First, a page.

A new report documents the consequences of current climate policies.
Today’s inaction will result in disproportionate increases in floods, heatwaves, droughts, and wildfires for the next generations, it says.
Published yesterday in the journal “Science”, the data shows that children born in 2020 are 7 times more likely to experience heatwaves than their grandparents. Plus, twice as many droughts and wildfires. They will also experience 3 times more floods and crop failures than those born in 1960. Significantly, these are global averages. The report indicates that exposure is disproportionately higher in several regions. For example, Afghan children face 18 times as many heatwaves as their parents whilst the 172 million children born in sub-Saharan Africa since 2016 will experience 6 times as many extreme weather events as their grandparents. Moreover, youngsters in Mali will have to deal with 10 times as many crop failures.
The study – compiled by an international team of scientists from Imperial College London, Vrije Universiteit Brussel (VUB), and other institutions – quantifies lifetime exposure to extreme weather. It factors in events for every generation born between 1960 and 2020, for every country in the world. The results show that for a 3°C global warming pathway, a six-year-old in 2020 will experience twice as many tropical cyclones, 3 times more river floods, and 36 times more heatwaves. Under a 3.5°C warming scenario, children born in 2020 will experience 44 times more heatwaves. Even at the recommended 1.5°C of warming, lifetime exposure to extreme weather for people born post-1980 exceeds pre-industrial climate conditions.
Lead author Professor Wim Thiery from VUB warns, “This basically means that people younger than 40 today will live an unprecedented life even under the most stringent climate change mitigation scenarios. Our results highlight a severe threat to the safety of young generations and call for drastic emission reductions to safeguard their future.”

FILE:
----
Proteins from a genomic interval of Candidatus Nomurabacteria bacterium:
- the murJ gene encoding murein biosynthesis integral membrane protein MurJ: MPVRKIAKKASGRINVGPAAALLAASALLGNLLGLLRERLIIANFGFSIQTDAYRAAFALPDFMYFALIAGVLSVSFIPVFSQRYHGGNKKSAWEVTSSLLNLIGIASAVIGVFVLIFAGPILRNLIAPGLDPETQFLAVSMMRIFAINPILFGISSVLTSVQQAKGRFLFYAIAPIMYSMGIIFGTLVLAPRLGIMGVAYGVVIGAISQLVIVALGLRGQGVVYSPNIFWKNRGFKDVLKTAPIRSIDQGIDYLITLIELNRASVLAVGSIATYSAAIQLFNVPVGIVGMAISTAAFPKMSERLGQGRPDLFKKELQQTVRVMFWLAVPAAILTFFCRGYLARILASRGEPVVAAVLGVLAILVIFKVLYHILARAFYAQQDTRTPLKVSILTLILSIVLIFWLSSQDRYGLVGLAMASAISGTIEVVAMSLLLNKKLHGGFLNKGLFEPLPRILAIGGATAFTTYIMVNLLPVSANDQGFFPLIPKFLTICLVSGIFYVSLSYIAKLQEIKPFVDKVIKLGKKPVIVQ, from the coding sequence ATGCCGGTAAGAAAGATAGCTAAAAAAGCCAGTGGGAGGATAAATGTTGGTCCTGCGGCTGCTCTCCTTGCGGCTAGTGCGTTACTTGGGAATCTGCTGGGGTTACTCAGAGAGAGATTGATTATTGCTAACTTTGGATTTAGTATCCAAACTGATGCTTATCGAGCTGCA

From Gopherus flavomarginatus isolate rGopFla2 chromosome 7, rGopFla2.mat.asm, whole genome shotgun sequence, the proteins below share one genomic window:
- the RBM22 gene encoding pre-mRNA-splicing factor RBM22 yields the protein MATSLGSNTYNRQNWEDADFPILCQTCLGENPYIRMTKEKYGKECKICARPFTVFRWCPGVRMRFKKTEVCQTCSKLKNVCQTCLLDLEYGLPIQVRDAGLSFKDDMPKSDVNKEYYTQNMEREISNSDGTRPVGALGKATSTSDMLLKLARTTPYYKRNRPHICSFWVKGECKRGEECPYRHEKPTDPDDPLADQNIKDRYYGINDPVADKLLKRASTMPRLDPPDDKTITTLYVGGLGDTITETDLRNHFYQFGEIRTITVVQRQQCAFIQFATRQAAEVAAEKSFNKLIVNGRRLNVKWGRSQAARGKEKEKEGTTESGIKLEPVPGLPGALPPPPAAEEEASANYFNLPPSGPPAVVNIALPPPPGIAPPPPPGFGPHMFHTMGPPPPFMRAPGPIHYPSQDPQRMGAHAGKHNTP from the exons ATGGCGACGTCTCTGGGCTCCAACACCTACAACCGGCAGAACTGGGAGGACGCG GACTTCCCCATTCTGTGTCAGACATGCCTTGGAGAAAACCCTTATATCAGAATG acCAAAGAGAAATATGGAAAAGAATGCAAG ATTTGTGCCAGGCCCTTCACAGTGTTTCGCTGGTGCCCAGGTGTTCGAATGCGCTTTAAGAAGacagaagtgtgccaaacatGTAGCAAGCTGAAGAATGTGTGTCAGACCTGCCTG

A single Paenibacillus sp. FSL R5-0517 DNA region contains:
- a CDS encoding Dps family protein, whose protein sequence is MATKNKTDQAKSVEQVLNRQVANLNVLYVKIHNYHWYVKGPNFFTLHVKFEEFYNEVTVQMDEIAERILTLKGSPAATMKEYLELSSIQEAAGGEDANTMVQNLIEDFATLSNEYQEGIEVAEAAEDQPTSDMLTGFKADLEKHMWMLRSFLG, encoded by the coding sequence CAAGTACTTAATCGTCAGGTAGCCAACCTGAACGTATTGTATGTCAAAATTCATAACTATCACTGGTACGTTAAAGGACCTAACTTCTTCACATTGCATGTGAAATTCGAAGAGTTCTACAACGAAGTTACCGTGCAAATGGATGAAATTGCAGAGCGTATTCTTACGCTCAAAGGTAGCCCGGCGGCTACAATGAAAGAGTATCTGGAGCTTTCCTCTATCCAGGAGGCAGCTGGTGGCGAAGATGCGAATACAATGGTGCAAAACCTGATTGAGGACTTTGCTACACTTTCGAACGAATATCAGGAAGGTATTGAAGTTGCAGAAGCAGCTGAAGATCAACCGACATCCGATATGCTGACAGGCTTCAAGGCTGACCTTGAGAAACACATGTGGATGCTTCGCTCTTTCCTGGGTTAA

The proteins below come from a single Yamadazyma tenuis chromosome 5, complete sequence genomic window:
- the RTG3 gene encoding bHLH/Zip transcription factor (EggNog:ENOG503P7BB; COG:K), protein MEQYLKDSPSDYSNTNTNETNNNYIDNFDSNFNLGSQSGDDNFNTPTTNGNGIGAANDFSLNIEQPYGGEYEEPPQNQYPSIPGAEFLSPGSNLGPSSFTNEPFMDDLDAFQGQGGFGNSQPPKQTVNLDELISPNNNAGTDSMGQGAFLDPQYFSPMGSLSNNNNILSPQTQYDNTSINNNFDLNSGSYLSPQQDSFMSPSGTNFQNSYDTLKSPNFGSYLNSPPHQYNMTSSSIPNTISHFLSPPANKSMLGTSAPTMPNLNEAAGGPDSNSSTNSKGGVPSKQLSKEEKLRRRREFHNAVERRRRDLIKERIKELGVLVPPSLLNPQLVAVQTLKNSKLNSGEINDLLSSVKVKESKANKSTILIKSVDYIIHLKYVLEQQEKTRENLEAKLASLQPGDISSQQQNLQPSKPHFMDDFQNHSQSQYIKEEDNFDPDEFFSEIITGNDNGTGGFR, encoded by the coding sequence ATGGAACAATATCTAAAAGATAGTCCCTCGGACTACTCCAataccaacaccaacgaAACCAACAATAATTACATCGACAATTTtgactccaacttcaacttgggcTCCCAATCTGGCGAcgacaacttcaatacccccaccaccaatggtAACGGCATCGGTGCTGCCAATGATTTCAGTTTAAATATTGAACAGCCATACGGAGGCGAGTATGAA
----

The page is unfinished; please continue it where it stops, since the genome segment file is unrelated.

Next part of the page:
Co-author Dr Joeri Rogelj, from Imperial College, condemned the lack of urgent action. “With this study we lay bare the fundamental injustice of climate change across generations, as well as the responsibilities of today’s adults and elders in power. The consequence of children suffering unprecedented sequences of climate extremes over the course of their lives can now be attributed to the inaction of today’s adults. It also shows how much can be gained by ambitious emissions reductions.”
Save the Children
Accompanying the study is a report by the international charity Save the Children. Called “Born Into the Climate Crisis,” it highlights the need to secure children’s rights in the context of climate change. Both study and report have been released to coincide with the UNFCC Youth Summit, starting tomorrow in Milan, as well as COP26, the upcoming United Nations climate summit taking place in Glasgow in 6 weeks’ time. Co-author and Climate Risk Professor, Simon Gosling, concludes, “We have to turn a sharp corner if we want to limit the intergenerational impacts of climate change. In this respect, the setting of more ambitious greenhouse gas emissions reduction targets at the UN climate conference in Glasgow in November this year is going to be crucial.”